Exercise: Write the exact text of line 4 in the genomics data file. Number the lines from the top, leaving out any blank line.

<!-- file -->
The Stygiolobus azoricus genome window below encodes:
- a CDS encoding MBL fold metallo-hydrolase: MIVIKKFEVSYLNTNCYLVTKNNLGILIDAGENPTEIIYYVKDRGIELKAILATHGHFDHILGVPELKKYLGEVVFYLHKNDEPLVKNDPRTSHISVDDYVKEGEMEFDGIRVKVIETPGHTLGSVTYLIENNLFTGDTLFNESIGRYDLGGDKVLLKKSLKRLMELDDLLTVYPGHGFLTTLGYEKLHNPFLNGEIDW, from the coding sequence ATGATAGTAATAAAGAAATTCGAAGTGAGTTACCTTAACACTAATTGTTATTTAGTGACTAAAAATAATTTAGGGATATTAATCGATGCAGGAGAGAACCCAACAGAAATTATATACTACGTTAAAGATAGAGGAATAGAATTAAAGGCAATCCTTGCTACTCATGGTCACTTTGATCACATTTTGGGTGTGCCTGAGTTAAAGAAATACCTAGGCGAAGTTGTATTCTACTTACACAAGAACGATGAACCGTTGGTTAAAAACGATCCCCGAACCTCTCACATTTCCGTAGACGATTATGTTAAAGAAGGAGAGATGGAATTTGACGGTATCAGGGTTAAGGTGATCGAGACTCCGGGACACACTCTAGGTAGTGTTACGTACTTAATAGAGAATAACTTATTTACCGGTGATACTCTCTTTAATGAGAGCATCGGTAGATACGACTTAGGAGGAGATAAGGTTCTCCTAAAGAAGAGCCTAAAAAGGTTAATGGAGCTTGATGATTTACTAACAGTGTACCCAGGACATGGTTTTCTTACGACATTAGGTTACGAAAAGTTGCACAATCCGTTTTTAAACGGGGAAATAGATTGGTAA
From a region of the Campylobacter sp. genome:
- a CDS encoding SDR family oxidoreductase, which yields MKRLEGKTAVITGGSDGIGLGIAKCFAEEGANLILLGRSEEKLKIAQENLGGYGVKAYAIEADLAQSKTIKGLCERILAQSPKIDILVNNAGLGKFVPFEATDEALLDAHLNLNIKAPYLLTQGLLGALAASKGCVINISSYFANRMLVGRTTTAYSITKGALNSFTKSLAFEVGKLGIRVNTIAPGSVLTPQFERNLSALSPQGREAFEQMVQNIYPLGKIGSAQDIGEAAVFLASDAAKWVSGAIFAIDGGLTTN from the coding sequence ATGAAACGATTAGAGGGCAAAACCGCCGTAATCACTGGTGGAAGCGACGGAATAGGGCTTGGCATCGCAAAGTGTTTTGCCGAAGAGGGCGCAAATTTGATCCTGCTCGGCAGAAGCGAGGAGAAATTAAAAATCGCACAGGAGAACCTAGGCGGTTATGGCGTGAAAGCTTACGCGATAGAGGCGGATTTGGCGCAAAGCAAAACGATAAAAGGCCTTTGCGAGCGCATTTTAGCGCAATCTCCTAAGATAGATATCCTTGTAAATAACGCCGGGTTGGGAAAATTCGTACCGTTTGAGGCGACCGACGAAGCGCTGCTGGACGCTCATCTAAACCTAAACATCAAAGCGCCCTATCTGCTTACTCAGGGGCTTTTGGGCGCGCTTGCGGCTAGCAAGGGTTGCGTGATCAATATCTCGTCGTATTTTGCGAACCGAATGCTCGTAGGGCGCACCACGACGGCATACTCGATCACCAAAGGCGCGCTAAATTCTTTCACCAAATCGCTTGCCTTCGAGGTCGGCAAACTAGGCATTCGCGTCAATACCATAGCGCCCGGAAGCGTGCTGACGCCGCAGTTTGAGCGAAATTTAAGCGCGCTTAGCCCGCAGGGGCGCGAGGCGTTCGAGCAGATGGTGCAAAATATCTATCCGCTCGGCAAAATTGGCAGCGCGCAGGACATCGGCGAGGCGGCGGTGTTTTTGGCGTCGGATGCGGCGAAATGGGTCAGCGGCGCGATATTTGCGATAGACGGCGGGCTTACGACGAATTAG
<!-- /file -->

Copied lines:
- a CDS encoding SDR family oxidoreductase, which yields MKRLEGKTAVITGGSDGIGLGIAKCFAEEGANLILLGRSEEKLKIAQENLGGYGVKAYAIEADLAQSKTIKGLCERILAQSPKIDILVNNAGLGKFVPFEATDEALLDAHLNLNIKAPYLLTQGLLGALAASKGCVINISSYFANRMLVGRTTTAYSITKGALNSFTKSLAFEVGKLGIRVNTIAPGSVLTPQFERNLSALSPQGREAFEQMVQNIYPLGKIGSAQDIGEAAVFLASDAAKWVSGAIFAIDGGLTTN from the coding sequence ATGAAACGATTAGAGGGCAAAACCGCCGTAATCACTGGTGGAAGCGACGGAATAGGGCTTGGCATCGCAAAGTGTTTTGCCGAAGAGGGCGCAAATTTGATCCTGCTCGGCAGAAGCGAGGAGAAATTAAAAATCGCACAGGAGAACCTAGGCGGTTATGGCGTGAAAGCTTACGCGATAGAGGCGGATTTGGCGCAAAGCAAAACGATAAAAGGCCTTTGCGAGCGCATTTTAGCGCAATCTCCTAAGATAGATATCCTTGTAAATAACGCCGGGTTGGGAAAATTCGTACCGTTTGAGGCGACCGACGAAGCGCTGCTGGACGCTCATCTAAACCTAAACATCAAAGCGCCCTATCTGCTTACTCAGGGGCTTTTGGGCGCGCTTGCGGCTAGCAAGGGTTGCGTGATCAATATCTCGTCGTATTTTGCGAACCGAATGCTCGTAGGGCGCACCACGACGGCATACTCGATCACCAAAGGCGCGCTAAATTCTTTCACCAAATCGCTTGCCTTCGAGGTCGGCAAACTAGGCATTCGCGTCAATACCATAGCGCCCGGAAGCGTGCTGACGCCGCAGTTTGAGCGAAATTTAAGCGCGCTTAGCCCGCAGGGGCGCGAGGCGTTCGAGCAGATGGTGCAAAATATCTATCCGCTCGGCAAAATTGGCAGCGCGCAGGACATCGGCGAGGCGGCGGTGTTTTTGGCGTCGGATGCGGCGAAATGGGTCAGCGGCGCGATATTTGCGATAGACGGCGGGCTTACGACGAATTAG